Challenge Question: Find out with a battery, a bulb, and a circuit, in my latest Science Lab. What You Do T 1. Learn about circuits. 2. Read my Science Lab on circuits and think about the challenge question. 3. Predict with your classmates how you think this will happen. 4. Do the experiment. 5. Share your results with the rest of your class.

 Dirtmeister's Science Lab on Circuits
 What do flashlights, digital clocks, and your portable pocket stereo all have in common? They all run on electricity! But in order for electricity to do its thing, it must travel through a circuit. You can think of a circuit as a pathway through which electricity can travel. Circuits can be as simple as the one that lights your night-light, or as complex as the latest computer chip ó but they all work in the same general way. In order for a circuit to function properly, the electricity must leave one end of the power source and return to the opposite end in an unbroken loop, or "circle." In the case of a battery, the electricity leaves the negative (-) end and returns to the positive (+) end. In a wall outlet, there is also a positive end and a negative end ? the two holes into which the two prongs of a plug fit. In the early days of electricity, when Thomas Edison was busy working on his lightbulb, all circuits were simple and generally followed a straight-line path. These types of circuits are known as series circuits, and are the same systems used by most holiday tree lights. Many circuits can get really complicated. There are parallel, switched, integrated, and fused circuits. But no matter how you stack it, circuits are still a circle of electricity!  To see how a series circuit works ó and to discover why you must "know the flow" of your battery to light a lightbulb ó try my Science Lab.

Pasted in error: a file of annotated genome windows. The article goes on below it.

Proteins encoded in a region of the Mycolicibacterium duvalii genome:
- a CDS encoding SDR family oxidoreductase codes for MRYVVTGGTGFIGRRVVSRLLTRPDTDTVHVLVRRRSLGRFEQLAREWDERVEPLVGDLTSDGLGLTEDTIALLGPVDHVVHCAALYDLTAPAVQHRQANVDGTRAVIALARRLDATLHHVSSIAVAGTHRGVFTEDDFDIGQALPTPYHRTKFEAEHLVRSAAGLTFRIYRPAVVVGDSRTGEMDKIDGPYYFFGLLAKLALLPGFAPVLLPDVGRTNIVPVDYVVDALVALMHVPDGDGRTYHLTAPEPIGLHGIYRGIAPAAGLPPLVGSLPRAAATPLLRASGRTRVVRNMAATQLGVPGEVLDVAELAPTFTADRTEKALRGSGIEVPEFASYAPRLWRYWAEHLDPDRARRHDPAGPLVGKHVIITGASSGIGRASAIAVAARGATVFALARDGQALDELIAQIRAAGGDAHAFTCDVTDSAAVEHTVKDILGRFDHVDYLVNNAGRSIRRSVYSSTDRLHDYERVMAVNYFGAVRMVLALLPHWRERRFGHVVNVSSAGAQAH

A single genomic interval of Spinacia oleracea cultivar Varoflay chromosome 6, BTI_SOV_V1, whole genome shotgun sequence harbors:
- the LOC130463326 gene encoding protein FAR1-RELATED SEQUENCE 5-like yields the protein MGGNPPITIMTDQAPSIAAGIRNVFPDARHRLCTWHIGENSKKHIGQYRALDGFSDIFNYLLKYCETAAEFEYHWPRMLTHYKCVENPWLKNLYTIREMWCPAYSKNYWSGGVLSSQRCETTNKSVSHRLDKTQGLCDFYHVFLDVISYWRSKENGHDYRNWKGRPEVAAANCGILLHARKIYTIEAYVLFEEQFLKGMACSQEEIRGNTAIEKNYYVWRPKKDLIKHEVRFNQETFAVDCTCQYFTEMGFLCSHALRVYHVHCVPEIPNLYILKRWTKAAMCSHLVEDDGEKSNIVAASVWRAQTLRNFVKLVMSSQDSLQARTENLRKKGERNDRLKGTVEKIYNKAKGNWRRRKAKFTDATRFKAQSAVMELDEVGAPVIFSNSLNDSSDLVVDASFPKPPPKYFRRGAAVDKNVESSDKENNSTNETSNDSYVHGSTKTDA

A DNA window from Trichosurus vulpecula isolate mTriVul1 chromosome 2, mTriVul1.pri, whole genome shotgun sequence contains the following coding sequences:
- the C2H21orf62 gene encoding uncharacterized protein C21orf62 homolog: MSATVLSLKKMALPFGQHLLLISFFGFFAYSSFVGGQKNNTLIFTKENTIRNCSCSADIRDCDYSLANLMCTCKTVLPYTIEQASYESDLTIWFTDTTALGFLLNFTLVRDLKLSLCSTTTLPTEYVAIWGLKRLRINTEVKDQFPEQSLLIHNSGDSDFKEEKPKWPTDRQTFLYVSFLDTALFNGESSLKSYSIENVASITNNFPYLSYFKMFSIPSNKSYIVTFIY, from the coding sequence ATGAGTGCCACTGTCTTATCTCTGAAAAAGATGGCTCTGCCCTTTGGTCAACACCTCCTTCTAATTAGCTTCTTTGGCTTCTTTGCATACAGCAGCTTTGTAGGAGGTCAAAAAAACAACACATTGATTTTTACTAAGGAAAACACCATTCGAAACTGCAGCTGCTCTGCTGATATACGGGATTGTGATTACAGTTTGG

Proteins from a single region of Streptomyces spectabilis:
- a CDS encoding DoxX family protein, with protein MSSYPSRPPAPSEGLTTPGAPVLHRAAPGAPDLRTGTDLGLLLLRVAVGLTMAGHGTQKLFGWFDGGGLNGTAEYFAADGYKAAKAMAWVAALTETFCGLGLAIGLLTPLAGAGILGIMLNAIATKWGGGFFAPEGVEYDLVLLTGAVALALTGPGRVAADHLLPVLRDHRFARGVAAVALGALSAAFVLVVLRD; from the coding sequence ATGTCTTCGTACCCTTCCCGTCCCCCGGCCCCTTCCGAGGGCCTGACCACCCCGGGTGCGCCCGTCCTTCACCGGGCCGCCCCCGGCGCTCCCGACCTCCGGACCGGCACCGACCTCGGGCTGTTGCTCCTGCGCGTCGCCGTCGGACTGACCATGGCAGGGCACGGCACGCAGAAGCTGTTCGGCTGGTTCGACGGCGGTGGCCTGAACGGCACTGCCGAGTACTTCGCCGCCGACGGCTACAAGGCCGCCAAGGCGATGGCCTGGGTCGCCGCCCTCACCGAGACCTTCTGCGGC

Here's what you'll need: ï 2 "D" cells ï 3 pieces of aluminum foil cut into strips 6 inches long by 1/4 inch wide ï 2 standard flashlight bulbs ï A roll of cellophane tape
 Here's what to do: Hook up a single battery to a bulb using the aluminum foil strips: 1. Tape one strip of foil to the positive (+) end of the battery and a second strip to the negative (-) end of the battery. 2. Touch the free end of the positive (+) strip to the metal side of the bulb right below the glass and the free end of the negative (-) strip to the little silver tip at the bottom of the bulb. At this point, the bulb should light! Now you're ready for the challenge. 1. What will happen to the brightness of the bulb when you add the second battery to the circuit? Try it yourself! How must the second battery be turned in order to get the bulb to light? 2. What happens to the brightness of the bulb when you add a second bulb to the circuit? Once you've got your results with the two batteries and the single bulb, use the third foil strip to insert the second bulb in the circuit. What happens to the brightness of the bulb now? Why do you think the change occurred? What happens to the bulbs if any of the connections in the circuit break? Before you try this Science Lab, predict with your classmates what will happen to the brightness of the bulb when you hook up the second battery. Also, make sure you explain HOW the battery must be inserted into the circuit in order to get the bulb to light up. Then, predict what will happen when you add the second bulb to the circuit. When you've finished the Science Lab, share the results with the rest of your class. Make sure you explain how you got these results. Be sure to answer the challenge questions!